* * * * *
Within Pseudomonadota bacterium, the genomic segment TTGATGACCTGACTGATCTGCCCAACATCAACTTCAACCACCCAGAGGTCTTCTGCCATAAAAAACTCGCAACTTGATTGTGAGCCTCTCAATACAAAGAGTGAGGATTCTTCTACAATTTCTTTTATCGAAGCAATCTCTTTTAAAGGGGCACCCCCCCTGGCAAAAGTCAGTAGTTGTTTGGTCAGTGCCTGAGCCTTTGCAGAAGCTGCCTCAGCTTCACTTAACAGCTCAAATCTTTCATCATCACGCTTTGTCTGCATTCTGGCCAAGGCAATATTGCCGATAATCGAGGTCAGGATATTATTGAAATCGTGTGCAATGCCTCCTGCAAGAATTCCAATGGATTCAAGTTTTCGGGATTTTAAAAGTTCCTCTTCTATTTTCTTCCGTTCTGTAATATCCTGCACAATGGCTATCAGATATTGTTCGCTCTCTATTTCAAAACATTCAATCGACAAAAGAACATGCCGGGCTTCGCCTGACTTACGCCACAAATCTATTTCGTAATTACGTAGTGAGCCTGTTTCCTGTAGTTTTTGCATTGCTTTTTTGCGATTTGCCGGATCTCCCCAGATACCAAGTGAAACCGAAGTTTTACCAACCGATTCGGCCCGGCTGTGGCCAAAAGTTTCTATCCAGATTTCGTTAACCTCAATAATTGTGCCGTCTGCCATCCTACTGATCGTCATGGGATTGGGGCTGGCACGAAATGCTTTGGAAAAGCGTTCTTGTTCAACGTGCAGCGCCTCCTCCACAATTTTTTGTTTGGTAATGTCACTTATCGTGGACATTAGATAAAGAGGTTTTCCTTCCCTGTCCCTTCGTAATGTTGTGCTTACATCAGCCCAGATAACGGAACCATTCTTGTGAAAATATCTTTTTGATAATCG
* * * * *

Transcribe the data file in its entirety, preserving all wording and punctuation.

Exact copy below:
Within Pseudomonadota bacterium, the genomic segment TTGATGACCTGACTGATCTGCCCAACATCAACTTCAACCACCCAGAGGTCTTCTGCCATAAAAAACTCGCAACTTGATTGTGAGCCTCTCAATACAAAGAGTGAGGATTCTTCTACAATTTCTTTTATCGAAGCAATCTCTTTTAAAGGGGCACCCCCCCTGGCAAAAGTCAGTAGTTGTTTGGTCAGTGCCTGAGCCTTTGCAGAAGCTGCCTCAGCTTCACTTAACAGCTCAAATCTTTCATCATCACGCTTTGTCTGCATTCTGGCCAAGGCAATATTGCCGATAATCGAGGTCAGGATATTATTGAAATCGTGTGCAATGCCTCCTGCAAGAATTCCAATGGATTCAAGTTTTCGGGATTTTAAAAGTTCCTCTTCTATTTTCTTCCGTTCTGTAATATCCTGCACAATGGCTATCAGATATTGTTCGCTCTCTATTTCAAAACATTCAATCGACAAAAGAACATGCCGGGCTTCGCCTGACTTACGCCACAAATCTATTTCGTAATTACGTAGTGAGCCTGTTTCCTGTAGTTTTTGCATTGCTTTTTTGCGATTTGCCGGATCTCCCCAGATACCAAGTGAAACCGAAGTTTTACCAACCGATTCGGCCCGGCTGTGGCCAAAAGTTTCTATCCAGATTTCGTTAACCTCAATAATTGTGCCGTCTGCCATCCTACTGATCGTCATGGGATTGGGGCTGGCACGAAATGCTTTGGAAAAGCGTTCTTGTTCAACGTGCAGCGCCTCCTCCACAATTTTTTGTTTGGTAATGTCACTTATCGTGGACATTAGATAAAGAGGTTTTCCTTCCCTGTCCCTTCGTAATGTTGTGCTTACATCAGCCCAGATAACGGAACCATTCTTGTGAAAATATCTTTTTGATAATCG